Kingsport to put red light cameras back out for bid
By Matthew Lane
Published October 31st, 2009 | 17 Comments
KINGSPORT — Kingsport’s contract with Redflex Traffic Systems is up in December, but the city plans to continue maintaining red light cameras at eight of the busiest intersections in town.
Kingsport entered into a contract with Redflex nearly three years ago to install red light cameras at a number of busy intersections in an attempt to prevent traffic accidents. Initially, seven cameras were installed at six intersections. Less than a year later, three additional cameras were installed at two other intersections in town.
The contract ends in December, and the city ran a notice in last week’s Times-News requesting sealed proposals from firms to provide an automated red light camera enforcement system.
“The current contract expires, and there’s no extension of that contract, so we have to go back out for bid,” said Deputy Chief David Quillin. “I’m aware of four to five companies that do this, and there may be more.”
Quillin said vendors are to submit proposals to the city, and in December a committee composed of police, traffic and transportation officials will review the proposals and select a firm. The city is aiming for another three-year contract with the chosen vendor.
“Redflex will certainly be one of the vendors who replies to our ad. If they happen to be the vendor selected, we would continue using their equipment in place,” Quillin said. “If not, they would be required to remove their equipment before a new vendor would install their equipment.”
Quillin said he does not think Redflex would have to tear up the sidewalk or roadway to remove its cameras and detection equipment. Redflex spent approximately $50,000 to $60,000 to install the red light camera equipment at each intersection.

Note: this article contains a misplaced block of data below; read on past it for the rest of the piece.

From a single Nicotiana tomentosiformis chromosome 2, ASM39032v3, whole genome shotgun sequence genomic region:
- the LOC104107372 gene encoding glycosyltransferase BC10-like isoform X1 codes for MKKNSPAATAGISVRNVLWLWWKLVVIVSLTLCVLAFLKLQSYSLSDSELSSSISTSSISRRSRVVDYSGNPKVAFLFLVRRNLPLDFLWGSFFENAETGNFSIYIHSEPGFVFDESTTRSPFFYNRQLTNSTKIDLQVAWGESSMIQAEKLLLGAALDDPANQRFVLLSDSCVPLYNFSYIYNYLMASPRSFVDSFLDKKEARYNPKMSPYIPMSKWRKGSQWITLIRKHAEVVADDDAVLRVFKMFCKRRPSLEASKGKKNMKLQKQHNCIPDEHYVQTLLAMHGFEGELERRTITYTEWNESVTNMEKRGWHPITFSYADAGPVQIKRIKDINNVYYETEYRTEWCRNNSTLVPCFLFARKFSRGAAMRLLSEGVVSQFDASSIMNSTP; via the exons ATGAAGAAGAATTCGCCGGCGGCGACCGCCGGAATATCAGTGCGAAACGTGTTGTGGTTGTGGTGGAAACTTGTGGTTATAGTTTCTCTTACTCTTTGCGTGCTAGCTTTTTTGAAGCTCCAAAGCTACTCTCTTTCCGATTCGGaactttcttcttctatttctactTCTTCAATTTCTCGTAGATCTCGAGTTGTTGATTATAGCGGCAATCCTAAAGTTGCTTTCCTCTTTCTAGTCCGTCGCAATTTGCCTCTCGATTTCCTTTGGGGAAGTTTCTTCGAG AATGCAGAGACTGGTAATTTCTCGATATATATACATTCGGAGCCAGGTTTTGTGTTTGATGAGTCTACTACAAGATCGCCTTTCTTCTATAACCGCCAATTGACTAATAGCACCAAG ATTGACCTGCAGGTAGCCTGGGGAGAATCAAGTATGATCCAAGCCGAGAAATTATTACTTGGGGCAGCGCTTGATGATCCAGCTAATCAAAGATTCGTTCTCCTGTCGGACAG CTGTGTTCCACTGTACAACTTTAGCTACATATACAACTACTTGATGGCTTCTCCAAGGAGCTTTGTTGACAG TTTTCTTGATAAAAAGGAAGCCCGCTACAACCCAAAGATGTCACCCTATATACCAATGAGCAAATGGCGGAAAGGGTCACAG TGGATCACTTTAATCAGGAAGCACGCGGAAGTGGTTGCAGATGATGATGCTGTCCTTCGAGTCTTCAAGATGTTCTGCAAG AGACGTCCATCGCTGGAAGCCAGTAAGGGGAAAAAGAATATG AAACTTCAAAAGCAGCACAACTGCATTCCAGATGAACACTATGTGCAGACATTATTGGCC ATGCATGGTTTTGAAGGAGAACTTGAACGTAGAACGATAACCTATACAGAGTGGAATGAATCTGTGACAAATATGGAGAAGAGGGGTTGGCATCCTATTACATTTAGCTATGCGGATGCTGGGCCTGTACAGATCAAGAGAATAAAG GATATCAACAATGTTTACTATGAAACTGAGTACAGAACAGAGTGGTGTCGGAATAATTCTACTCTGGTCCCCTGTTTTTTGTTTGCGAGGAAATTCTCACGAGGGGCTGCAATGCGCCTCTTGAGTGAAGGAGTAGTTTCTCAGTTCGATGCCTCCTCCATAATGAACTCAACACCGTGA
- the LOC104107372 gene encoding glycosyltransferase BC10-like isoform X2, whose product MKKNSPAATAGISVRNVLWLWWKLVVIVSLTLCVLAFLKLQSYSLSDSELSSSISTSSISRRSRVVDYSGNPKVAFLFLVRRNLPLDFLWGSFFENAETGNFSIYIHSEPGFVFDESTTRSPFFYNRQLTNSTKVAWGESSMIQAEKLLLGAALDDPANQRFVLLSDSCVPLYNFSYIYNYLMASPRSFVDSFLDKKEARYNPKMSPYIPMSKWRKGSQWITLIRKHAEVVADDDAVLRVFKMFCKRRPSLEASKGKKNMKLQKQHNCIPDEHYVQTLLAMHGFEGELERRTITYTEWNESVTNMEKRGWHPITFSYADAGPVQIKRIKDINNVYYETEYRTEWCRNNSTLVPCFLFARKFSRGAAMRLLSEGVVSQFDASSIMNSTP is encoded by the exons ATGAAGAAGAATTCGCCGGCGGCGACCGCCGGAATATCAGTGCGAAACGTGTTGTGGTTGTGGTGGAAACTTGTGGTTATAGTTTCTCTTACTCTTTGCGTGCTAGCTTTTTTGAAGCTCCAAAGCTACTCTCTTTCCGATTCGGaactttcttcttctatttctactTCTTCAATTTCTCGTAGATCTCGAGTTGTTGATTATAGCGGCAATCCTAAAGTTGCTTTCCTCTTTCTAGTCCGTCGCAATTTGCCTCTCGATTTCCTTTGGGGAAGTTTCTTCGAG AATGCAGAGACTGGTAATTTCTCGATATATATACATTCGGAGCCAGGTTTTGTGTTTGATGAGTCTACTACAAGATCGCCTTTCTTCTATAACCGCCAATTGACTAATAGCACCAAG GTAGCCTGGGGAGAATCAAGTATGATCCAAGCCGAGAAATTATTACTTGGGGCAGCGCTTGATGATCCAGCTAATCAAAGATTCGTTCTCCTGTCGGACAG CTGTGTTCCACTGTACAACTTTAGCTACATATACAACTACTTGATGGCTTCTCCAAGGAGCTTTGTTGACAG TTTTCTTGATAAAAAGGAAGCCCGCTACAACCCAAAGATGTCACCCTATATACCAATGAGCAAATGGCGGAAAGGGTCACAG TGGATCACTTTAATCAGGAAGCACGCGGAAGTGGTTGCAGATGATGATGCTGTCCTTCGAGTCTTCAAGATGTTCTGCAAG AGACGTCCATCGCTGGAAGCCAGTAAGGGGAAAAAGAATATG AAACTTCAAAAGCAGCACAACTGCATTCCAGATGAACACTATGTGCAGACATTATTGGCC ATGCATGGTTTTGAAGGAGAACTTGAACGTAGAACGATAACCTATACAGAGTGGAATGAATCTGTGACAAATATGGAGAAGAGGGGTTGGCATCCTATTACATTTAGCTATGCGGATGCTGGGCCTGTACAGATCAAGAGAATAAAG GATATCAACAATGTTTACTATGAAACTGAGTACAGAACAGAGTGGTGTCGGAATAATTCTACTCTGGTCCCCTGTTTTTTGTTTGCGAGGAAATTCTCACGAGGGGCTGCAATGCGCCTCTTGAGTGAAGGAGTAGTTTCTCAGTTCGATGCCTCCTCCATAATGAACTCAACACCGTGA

The red light cameras have come under fire from some people in the community who call them unconstitutional or simply a money grab by the city of Kingsport. Quillin said he knows some people will say just let the contract expire and remove the cameras.
“They may do that, but I think the decision has been made. We’ve had the system in almost three years, and the numbers thus far, (the system) is achieving the desired results,” Quillin said.
A few weeks ago during a Board of Mayor and Aldermen work session, city leaders discussed whether or not to lower the $100 red light camera fine. The BMA is expected to receive more information from the Kingsport Police Department next week on the red light system.
Quillin said a fee structure would be included in the firms’ proposals but would not be the deciding factor in which firm is ultimately selected.
“I anticipate they will submit a fee structure, but the fee structure is a very small part of the overall selection process. There’s a lot of different things to look at such as qualifications, experience and references,” Quillin said.
Under the terms of the contract, Redflex installed the cameras for free and receives 80 percent of the ticket price, or $40 for the first 95 tickets issued at each approach each month. Kingsport receives the remaining $10. After 95 tickets, Kingsport and Redflex split the $50 fine. The other $50 of each citation is the city’s processing fee or court costs. Total cost of the violation is $100.
From Jan. 1 until Oct. 26, there have been 14,494 violations captured at the eight intersections with red light cameras.